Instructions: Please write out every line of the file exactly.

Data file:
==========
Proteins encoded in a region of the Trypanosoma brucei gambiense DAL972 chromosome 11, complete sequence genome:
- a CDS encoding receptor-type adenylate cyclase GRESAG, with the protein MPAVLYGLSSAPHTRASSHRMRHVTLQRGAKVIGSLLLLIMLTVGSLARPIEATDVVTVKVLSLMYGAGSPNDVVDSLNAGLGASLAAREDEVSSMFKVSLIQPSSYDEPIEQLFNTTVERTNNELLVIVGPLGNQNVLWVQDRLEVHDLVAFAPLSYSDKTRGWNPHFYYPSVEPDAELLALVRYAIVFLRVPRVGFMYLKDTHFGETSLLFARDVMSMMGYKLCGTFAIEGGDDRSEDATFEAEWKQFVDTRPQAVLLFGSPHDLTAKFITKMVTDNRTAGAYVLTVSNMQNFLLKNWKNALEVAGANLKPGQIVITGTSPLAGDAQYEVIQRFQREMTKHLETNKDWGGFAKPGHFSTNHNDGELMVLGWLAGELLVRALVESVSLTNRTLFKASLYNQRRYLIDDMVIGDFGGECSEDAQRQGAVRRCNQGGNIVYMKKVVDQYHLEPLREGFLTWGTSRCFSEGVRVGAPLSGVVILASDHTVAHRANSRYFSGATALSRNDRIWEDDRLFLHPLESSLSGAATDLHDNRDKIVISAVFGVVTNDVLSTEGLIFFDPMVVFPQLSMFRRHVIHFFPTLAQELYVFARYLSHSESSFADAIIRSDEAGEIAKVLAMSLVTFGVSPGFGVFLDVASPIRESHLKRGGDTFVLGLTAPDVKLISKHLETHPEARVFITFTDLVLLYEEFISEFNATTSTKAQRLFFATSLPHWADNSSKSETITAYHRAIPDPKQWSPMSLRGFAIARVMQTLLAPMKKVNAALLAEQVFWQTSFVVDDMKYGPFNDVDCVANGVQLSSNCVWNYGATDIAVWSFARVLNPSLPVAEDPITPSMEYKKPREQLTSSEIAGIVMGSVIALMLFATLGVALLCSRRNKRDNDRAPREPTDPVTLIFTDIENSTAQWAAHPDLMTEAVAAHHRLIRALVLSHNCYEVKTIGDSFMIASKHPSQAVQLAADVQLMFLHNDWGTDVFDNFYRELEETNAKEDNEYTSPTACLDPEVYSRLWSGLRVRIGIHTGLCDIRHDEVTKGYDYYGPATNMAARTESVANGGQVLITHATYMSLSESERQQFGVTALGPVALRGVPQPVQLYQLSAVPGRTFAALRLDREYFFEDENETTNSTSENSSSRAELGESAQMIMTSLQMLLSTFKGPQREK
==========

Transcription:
Proteins encoded in a region of the Trypanosoma brucei gambiense DAL972 chromosome 11, complete sequence genome:
- a CDS encoding receptor-type adenylate cyclase GRESAG, with the protein MPAVLYGLSSAPHTRASSHRMRHVTLQRGAKVIGSLLLLIMLTVGSLARPIEATDVVTVKVLSLMYGAGSPNDVVDSLNAGLGASLAAREDEVSSMFKVSLIQPSSYDEPIEQLFNTTVERTNNELLVIVGPLGNQNVLWVQDRLEVHDLVAFAPLSYSDKTRGWNPHFYYPSVEPDAELLALVRYAIVFLRVPRVGFMYLKDTHFGETSLLFARDVMSMMGYKLCGTFAIEGGDDRSEDATFEAEWKQFVDTRPQAVLLFGSPHDLTAKFITKMVTDNRTAGAYVLTVSNMQNFLLKNWKNALEVAGANLKPGQIVITGTSPLAGDAQYEVIQRFQREMTKHLETNKDWGGFAKPGHFSTNHNDGELMVLGWLAGELLVRALVESVSLTNRTLFKASLYNQRRYLIDDMVIGDFGGECSEDAQRQGAVRRCNQGGNIVYMKKVVDQYHLEPLREGFLTWGTSRCFSEGVRVGAPLSGVVILASDHTVAHRANSRYFSGATALSRNDRIWEDDRLFLHPLESSLSGAATDLHDNRDKIVISAVFGVVTNDVLSTEGLIFFDPMVVFPQLSMFRRHVIHFFPTLAQELYVFARYLSHSESSFADAIIRSDEAGEIAKVLAMSLVTFGVSPGFGVFLDVASPIRESHLKRGGDTFVLGLTAPDVKLISKHLETHPEARVFITFTDLVLLYEEFISEFNATTSTKAQRLFFATSLPHWADNSSKSETITAYHRAIPDPKQWSPMSLRGFAIARVMQTLLAPMKKVNAALLAEQVFWQTSFVVDDMKYGPFNDVDCVANGVQLSSNCVWNYGATDIAVWSFARVLNPSLPVAEDPITPSMEYKKPREQLTSSEIAGIVMGSVIALMLFATLGVALLCSRRNKRDNDRAPREPTDPVTLIFTDIENSTAQWAAHPDLMTEAVAAHHRLIRALVLSHNCYEVKTIGDSFMIASKHPSQAVQLAADVQLMFLHNDWGTDVFDNFYRELEETNAKEDNEYTSPTACLDPEVYSRLWSGLRVRIGIHTGLCDIRHDEVTKGYDYYGPATNMAARTESVANGGQVLITHATYMSLSESERQQFGVTALGPVALRGVPQPVQLYQLSAVPGRTFAALRLDREYFFEDENETTNSTSENSSSRAELGESAQMIMTSLQMLLSTFKGPQREK